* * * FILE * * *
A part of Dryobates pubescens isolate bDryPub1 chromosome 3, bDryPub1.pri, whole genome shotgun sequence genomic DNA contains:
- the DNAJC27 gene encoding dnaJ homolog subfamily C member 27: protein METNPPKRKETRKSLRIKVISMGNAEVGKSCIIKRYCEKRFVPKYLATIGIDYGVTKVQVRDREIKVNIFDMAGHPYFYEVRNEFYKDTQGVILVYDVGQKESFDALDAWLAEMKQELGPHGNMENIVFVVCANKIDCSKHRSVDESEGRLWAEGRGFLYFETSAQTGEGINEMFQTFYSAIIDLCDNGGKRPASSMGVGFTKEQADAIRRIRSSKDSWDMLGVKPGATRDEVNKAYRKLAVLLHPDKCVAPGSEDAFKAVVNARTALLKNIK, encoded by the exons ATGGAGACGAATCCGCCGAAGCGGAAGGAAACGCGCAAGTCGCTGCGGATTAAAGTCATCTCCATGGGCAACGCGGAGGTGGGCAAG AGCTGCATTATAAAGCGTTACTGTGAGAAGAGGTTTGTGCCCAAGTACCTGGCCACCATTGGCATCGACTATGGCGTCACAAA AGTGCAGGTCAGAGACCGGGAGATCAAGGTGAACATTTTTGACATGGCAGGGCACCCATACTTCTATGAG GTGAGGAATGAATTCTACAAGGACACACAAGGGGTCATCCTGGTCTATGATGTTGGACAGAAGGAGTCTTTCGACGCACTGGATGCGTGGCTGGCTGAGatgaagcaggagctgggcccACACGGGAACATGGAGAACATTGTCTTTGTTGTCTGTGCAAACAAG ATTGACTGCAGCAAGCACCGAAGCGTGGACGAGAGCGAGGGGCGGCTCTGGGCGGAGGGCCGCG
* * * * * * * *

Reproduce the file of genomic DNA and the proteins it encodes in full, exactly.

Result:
A part of Dryobates pubescens isolate bDryPub1 chromosome 3, bDryPub1.pri, whole genome shotgun sequence genomic DNA contains:
- the DNAJC27 gene encoding dnaJ homolog subfamily C member 27: protein METNPPKRKETRKSLRIKVISMGNAEVGKSCIIKRYCEKRFVPKYLATIGIDYGVTKVQVRDREIKVNIFDMAGHPYFYEVRNEFYKDTQGVILVYDVGQKESFDALDAWLAEMKQELGPHGNMENIVFVVCANKIDCSKHRSVDESEGRLWAEGRGFLYFETSAQTGEGINEMFQTFYSAIIDLCDNGGKRPASSMGVGFTKEQADAIRRIRSSKDSWDMLGVKPGATRDEVNKAYRKLAVLLHPDKCVAPGSEDAFKAVVNARTALLKNIK, encoded by the exons ATGGAGACGAATCCGCCGAAGCGGAAGGAAACGCGCAAGTCGCTGCGGATTAAAGTCATCTCCATGGGCAACGCGGAGGTGGGCAAG AGCTGCATTATAAAGCGTTACTGTGAGAAGAGGTTTGTGCCCAAGTACCTGGCCACCATTGGCATCGACTATGGCGTCACAAA AGTGCAGGTCAGAGACCGGGAGATCAAGGTGAACATTTTTGACATGGCAGGGCACCCATACTTCTATGAG GTGAGGAATGAATTCTACAAGGACACACAAGGGGTCATCCTGGTCTATGATGTTGGACAGAAGGAGTCTTTCGACGCACTGGATGCGTGGCTGGCTGAGatgaagcaggagctgggcccACACGGGAACATGGAGAACATTGTCTTTGTTGTCTGTGCAAACAAG ATTGACTGCAGCAAGCACCGAAGCGTGGACGAGAGCGAGGGGCGGCTCTGGGCGGAGGGCCGCG